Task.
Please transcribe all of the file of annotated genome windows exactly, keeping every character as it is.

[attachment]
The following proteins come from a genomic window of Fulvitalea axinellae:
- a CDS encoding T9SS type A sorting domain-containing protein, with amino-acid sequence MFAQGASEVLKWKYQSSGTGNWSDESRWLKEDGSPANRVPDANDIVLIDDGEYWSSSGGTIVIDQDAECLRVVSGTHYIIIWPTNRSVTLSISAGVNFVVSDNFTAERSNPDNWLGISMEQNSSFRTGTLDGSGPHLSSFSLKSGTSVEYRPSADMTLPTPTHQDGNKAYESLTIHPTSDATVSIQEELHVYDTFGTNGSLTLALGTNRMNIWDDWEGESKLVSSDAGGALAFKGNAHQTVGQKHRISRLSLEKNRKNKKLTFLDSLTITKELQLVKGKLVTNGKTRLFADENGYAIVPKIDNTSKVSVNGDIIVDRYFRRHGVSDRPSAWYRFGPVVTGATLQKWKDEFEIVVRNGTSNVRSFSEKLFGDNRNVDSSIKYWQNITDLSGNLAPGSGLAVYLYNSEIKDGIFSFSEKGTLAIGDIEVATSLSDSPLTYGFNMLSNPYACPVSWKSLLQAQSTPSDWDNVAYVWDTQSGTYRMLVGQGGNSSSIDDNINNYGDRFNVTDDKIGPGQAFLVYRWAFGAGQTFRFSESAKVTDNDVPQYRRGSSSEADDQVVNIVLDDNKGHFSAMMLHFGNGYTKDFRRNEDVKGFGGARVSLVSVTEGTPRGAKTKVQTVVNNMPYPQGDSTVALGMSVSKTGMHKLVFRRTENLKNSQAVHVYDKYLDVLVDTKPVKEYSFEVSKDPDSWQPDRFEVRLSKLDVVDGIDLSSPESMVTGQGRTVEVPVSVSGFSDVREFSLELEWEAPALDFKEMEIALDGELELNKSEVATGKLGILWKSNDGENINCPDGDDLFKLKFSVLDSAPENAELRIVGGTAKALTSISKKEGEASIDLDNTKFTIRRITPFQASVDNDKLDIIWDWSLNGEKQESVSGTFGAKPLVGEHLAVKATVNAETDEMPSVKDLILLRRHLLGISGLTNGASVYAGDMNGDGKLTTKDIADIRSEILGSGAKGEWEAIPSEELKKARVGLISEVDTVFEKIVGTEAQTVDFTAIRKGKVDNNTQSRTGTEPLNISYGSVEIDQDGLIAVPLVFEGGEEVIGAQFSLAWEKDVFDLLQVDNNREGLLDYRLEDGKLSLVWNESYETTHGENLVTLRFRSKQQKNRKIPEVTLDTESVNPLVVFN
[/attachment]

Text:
The following proteins come from a genomic window of Fulvitalea axinellae:
- a CDS encoding T9SS type A sorting domain-containing protein, with amino-acid sequence MFAQGASEVLKWKYQSSGTGNWSDESRWLKEDGSPANRVPDANDIVLIDDGEYWSSSGGTIVIDQDAECLRVVSGTHYIIIWPTNRSVTLSISAGVNFVVSDNFTAERSNPDNWLGISMEQNSSFRTGTLDGSGPHLSSFSLKSGTSVEYRPSADMTLPTPTHQDGNKAYESLTIHPTSDATVSIQEELHVYDTFGTNGSLTLALGTNRMNIWDDWEGESKLVSSDAGGALAFKGNAHQTVGQKHRISRLSLEKNRKNKKLTFLDSLTITKELQLVKGKLVTNGKTRLFADENGYAIVPKIDNTSKVSVNGDIIVDRYFRRHGVSDRPSAWYRFGPVVTGATLQKWKDEFEIVVRNGTSNVRSFSEKLFGDNRNVDSSIKYWQNITDLSGNLAPGSGLAVYLYNSEIKDGIFSFSEKGTLAIGDIEVATSLSDSPLTYGFNMLSNPYACPVSWKSLLQAQSTPSDWDNVAYVWDTQSGTYRMLVGQGGNSSSIDDNINNYGDRFNVTDDKIGPGQAFLVYRWAFGAGQTFRFSESAKVTDNDVPQYRRGSSSEADDQVVNIVLDDNKGHFSAMMLHFGNGYTKDFRRNEDVKGFGGARVSLVSVTEGTPRGAKTKVQTVVNNMPYPQGDSTVALGMSVSKTGMHKLVFRRTENLKNSQAVHVYDKYLDVLVDTKPVKEYSFEVSKDPDSWQPDRFEVRLSKLDVVDGIDLSSPESMVTGQGRTVEVPVSVSGFSDVREFSLELEWEAPALDFKEMEIALDGELELNKSEVATGKLGILWKSNDGENINCPDGDDLFKLKFSVLDSAPENAELRIVGGTAKALTSISKKEGEASIDLDNTKFTIRRITPFQASVDNDKLDIIWDWSLNGEKQESVSGTFGAKPLVGEHLAVKATVNAETDEMPSVKDLILLRRHLLGISGLTNGASVYAGDMNGDGKLTTKDIADIRSEILGSGAKGEWEAIPSEELKKARVGLISEVDTVFEKIVGTEAQTVDFTAIRKGKVDNNTQSRTGTEPLNISYGSVEIDQDGLIAVPLVFEGGEEVIGAQFSLAWEKDVFDLLQVDNNREGLLDYRLEDGKLSLVWNESYETTHGENLVTLRFRSKQQKNRKIPEVTLDTESVNPLVVFN